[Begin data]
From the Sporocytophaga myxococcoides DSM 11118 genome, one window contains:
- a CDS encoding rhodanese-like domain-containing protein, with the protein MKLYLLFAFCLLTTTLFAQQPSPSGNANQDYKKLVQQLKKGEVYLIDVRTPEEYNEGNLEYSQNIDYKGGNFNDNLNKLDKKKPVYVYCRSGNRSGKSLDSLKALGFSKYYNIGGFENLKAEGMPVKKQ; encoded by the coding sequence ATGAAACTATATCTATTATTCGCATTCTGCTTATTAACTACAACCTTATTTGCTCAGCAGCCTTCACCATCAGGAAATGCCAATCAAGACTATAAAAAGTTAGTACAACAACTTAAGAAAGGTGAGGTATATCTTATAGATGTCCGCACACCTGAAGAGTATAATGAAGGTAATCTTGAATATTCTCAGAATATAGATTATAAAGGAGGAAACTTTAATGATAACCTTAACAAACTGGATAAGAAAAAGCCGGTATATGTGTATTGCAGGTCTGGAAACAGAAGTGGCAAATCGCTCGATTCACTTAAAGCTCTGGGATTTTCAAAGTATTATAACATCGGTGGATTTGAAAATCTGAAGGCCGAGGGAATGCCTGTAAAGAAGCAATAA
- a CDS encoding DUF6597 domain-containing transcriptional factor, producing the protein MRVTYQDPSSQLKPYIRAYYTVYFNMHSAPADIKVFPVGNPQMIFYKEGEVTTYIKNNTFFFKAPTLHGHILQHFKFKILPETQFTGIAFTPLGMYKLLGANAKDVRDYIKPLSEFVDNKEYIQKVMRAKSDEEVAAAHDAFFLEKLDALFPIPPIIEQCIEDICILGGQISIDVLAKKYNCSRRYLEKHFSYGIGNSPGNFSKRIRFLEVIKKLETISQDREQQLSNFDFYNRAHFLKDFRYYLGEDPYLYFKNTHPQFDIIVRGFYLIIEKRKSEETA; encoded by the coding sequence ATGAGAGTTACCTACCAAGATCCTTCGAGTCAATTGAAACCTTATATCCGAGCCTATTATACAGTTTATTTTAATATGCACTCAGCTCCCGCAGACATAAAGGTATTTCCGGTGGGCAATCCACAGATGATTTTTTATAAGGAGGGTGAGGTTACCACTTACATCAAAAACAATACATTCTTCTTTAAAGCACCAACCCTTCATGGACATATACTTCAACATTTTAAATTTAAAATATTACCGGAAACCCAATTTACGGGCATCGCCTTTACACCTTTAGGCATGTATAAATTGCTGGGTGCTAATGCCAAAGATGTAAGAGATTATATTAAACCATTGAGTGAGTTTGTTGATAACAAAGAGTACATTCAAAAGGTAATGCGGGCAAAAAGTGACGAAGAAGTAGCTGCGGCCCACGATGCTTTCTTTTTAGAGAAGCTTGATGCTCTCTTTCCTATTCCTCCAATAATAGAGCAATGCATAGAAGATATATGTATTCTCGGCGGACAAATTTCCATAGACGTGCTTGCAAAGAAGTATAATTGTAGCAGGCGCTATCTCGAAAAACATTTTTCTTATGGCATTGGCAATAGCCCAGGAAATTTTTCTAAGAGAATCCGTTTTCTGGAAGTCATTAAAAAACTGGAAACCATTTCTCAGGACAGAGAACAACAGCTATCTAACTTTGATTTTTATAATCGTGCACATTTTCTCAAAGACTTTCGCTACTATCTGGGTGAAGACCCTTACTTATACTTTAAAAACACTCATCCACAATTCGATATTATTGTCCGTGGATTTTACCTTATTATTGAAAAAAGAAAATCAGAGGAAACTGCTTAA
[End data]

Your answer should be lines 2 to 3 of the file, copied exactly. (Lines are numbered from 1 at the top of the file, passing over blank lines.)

- a CDS encoding rhodanese-like domain-containing protein, with the protein MKLYLLFAFCLLTTTLFAQQPSPSGNANQDYKKLVQQLKKGEVYLIDVRTPEEYNEGNLEYSQNIDYKGGNFNDNLNKLDKKKPVYVYCRSGNRSGKSLDSLKALGFSKYYNIGGFENLKAEGMPVKKQ; encoded by the coding sequence ATGAAACTATATCTATTATTCGCATTCTGCTTATTAACTACAACCTTATTTGCTCAGCAGCCTTCACCATCAGGAAATGCCAATCAAGACTATAAAAAGTTAGTACAACAACTTAAGAAAGGTGAGGTATATCTTATAGATGTCCGCACACCTGAAGAGTATAATGAAGGTAATCTTGAATATTCTCAGAATATAGATTATAAAGGAGGAAACTTTAATGATAACCTTAACAAACTGGATAAGAAAAAGCCGGTATATGTGTATTGCAGGTCTGGAAACAGAAGTGGCAAATCGCTCGATTCACTTAAAGCTCTGGGATTTTCAAAGTATTATAACATCGGTGGATTTGAAAATCTGAAGGCCGAGGGAATGCCTGTAAAGAAGCAATAA
- a CDS encoding DUF6597 domain-containing transcriptional factor, producing the protein MRVTYQDPSSQLKPYIRAYYTVYFNMHSAPADIKVFPVGNPQMIFYKEGEVTTYIKNNTFFFKAPTLHGHILQHFKFKILPETQFTGIAFTPLGMYKLLGANAKDVRDYIKPLSEFVDNKEYIQKVMRAKSDEEVAAAHDAFFLEKLDALFPIPPIIEQCIEDICILGGQISIDVLAKKYNCSRRYLEKHFSYGIGNSPGNFSKRIRFLEVIKKLETISQDREQQLSNFDFYNRAHFLKDFRYYLGEDPYLYFKNTHPQFDIIVRGFYLIIEKRKSEETA; encoded by the coding sequence ATGAGAGTTACCTACCAAGATCCTTCGAGTCAATTGAAACCTTATATCCGAGCCTATTATACAGTTTATTTTAATATGCACTCAGCTCCCGCAGACATAAAGGTATTTCCGGTGGGCAATCCACAGATGATTTTTTATAAGGAGGGTGAGGTTACCACTTACATCAAAAACAATACATTCTTCTTTAAAGCACCAACCCTTCATGGACATATACTTCAACATTTTAAATTTAAAATATTACCGGAAACCCAATTTACGGGCATCGCCTTTACACCTTTAGGCATGTATAAATTGCTGGGTGCTAATGCCAAAGATGTAAGAGATTATATTAAACCATTGAGTGAGTTTGTTGATAACAAAGAGTACATTCAAAAGGTAATGCGGGCAAAAAGTGACGAAGAAGTAGCTGCGGCCCACGATGCTTTCTTTTTAGAGAAGCTTGATGCTCTCTTTCCTATTCCTCCAATAATAGAGCAATGCATAGAAGATATATGTATTCTCGGCGGACAAATTTCCATAGACGTGCTTGCAAAGAAGTATAATTGTAGCAGGCGCTATCTCGAAAAACATTTTTCTTATGGCATTGGCAATAGCCCAGGAAATTTTTCTAAGAGAATCCGTTTTCTGGAAGTCATTAAAAAACTGGAAACCATTTCTCAGGACAGAGAACAACAGCTATCTAACTTTGATTTTTATAATCGTGCACATTTTCTCAAAGACTTTCGCTACTATCTGGGTGAAGACCCTTACTTATACTTTAAAAACACTCATCCACAATTCGATATTATTGTCCGTGGATTTTACCTTATTATTGAAAAAAGAAAATCAGAGGAAACTGCTTAA